Thursday, January 14, 2021 / 10:52 AM / by FBNQuest Research / Header Image Credit: The Guardian Nigeria
The latest national accounts show that the agriculture sector grew by 1.4% y/y in Q3 '20, compared with 1.6% the previous quarter. Crop production accounted for 92% of agriculture GDP, and expanded by 1.4 y/y. We also note that the forestry and livestock segments grew by 2.5% y/y and 2.3% y/y respectively, both from a low base. Meanwhile, fisheries contracted by -2.1% y/y in Q3. Over the past eight quarters, agriculture has grown by an average of 2.2% y/y. The sector accounts for c.31% of Nigeria's total GDP and is regarded as a leading job generator.
Although agriculture has benefited from both policy continuity and several FGN/CBN credit interventions, its pace of growth has been sluggish. Interventions such as the CBN's Anchor Borrowers' Programme provide small-scale farmers with financing yet the farming industry still lacks adequate access to finance.
Furthermore, Nigeria experiences very low yields per hectare due to shortages in the supply of inputs such as seedlings and fertilizers as well as inadequate irrigation and harvesting systems.
As for supply chain linkages within the sector, Nigeria focuses heavily on agricultural output, neglecting the processing and manufacturing segment of the value chain. We note that shortages of resources, lack of financing and inefficient transport systems exacerbate the development of food production along the value and supply chain.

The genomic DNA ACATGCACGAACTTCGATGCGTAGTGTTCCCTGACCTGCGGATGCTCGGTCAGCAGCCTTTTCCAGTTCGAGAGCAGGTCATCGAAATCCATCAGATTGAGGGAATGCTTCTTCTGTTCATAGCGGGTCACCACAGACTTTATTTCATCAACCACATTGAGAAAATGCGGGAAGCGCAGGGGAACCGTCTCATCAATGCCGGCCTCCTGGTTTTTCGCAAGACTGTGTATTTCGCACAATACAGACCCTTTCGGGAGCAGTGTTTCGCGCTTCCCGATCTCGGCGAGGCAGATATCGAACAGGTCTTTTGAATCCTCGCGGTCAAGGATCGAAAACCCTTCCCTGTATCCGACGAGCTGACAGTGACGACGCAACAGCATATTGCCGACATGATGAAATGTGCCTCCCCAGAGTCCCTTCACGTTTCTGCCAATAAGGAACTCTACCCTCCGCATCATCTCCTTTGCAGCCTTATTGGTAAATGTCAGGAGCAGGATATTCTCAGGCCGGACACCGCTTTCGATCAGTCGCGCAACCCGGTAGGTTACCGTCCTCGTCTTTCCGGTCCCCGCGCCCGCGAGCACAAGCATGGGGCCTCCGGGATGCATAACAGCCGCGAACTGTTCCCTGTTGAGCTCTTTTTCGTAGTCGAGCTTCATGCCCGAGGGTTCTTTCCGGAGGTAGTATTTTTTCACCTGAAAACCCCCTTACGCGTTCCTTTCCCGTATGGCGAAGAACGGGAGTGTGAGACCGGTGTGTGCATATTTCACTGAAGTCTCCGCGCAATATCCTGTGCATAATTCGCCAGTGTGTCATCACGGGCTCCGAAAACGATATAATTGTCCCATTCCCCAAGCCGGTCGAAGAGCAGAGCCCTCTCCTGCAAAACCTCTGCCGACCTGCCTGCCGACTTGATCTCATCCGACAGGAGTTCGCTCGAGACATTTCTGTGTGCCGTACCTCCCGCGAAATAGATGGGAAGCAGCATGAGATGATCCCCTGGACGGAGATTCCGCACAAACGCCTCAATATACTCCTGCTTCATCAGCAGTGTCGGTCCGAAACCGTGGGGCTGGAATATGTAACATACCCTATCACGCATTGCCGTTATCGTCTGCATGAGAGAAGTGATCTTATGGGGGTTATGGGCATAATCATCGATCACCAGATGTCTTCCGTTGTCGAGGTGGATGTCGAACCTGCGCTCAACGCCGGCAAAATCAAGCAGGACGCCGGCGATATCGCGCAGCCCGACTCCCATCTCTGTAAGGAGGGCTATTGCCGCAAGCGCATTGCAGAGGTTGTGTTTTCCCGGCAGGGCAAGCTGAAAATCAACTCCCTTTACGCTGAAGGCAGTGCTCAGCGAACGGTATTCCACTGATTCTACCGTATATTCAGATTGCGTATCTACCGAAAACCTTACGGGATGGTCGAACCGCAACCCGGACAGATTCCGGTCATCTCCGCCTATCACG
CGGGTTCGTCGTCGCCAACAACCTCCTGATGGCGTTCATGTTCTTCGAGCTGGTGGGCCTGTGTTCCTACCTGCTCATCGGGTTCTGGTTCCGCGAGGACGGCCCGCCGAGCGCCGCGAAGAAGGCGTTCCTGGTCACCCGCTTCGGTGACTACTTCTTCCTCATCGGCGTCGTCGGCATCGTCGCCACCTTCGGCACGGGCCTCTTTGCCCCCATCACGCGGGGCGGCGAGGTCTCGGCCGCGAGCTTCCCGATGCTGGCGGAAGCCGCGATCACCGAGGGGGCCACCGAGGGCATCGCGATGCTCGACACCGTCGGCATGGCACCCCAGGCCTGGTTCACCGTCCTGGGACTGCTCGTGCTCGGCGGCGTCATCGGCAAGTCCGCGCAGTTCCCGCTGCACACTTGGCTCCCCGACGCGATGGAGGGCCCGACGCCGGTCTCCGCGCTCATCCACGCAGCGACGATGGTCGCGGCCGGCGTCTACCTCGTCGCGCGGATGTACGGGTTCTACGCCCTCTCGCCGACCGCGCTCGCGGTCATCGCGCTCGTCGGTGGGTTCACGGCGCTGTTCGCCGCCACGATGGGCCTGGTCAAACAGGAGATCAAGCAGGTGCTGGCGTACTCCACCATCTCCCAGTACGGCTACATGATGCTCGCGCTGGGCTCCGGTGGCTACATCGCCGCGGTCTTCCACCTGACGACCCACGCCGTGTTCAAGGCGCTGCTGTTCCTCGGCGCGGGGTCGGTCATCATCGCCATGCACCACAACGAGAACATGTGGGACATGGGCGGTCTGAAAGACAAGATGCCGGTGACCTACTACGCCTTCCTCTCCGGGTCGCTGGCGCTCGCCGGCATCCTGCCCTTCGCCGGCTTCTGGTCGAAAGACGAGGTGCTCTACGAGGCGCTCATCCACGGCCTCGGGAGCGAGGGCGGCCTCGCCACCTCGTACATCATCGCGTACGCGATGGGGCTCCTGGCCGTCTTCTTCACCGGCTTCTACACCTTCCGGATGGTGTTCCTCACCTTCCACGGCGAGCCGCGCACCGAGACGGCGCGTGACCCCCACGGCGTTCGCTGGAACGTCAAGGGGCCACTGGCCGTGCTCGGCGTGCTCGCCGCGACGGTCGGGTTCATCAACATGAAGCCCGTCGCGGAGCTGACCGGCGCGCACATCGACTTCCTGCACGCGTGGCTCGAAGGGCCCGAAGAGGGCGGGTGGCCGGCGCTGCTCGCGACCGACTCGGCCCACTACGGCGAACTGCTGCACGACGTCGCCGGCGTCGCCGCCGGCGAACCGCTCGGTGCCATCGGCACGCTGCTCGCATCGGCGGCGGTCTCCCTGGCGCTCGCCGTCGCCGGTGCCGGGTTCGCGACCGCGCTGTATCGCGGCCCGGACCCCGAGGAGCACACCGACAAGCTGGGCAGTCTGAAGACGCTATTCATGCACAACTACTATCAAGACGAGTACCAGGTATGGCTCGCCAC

Over the past few years, a new trend has emerged within the sector: an increased number of younger Nigerians are now taking up farming to secure alternative revenue streams. We have therefore a gradual shift in rural areas from just Nigerian farmers to a mix that includes professionals from urban centers. We see that agricultural lproducts that are easily exportable (such as sesame seeds, ginger and hibiscus) are favoured by this new wave of farmers.
The Covid-19 pandemic has clearly had a negative impact on Nigeria's agriculture. Lockdowns, whether partial or full, have disrupted the agricultural supply chain and created additional challenges for small and large farm holders.
Transport restrictions and quarantine measures have impeded farmers' access to markets. Furthermore, access to inputs such as fertilizers has been difficult. To put this particular challenge into perspective, the lockdown in China in the early months of 2020 severely affected the international fertilizer trade.
The FGN and CBN have provided several interventions to boost activity within agriculture. However, their impact on output remains at best modest. It could be that the solution lies merely in strengthening the monitoring and evaluation processes that underpin these interventions in the sector.
Agricultural GDP growth (% chg; y/y)
Source: NBS; FBNQuest Capital Research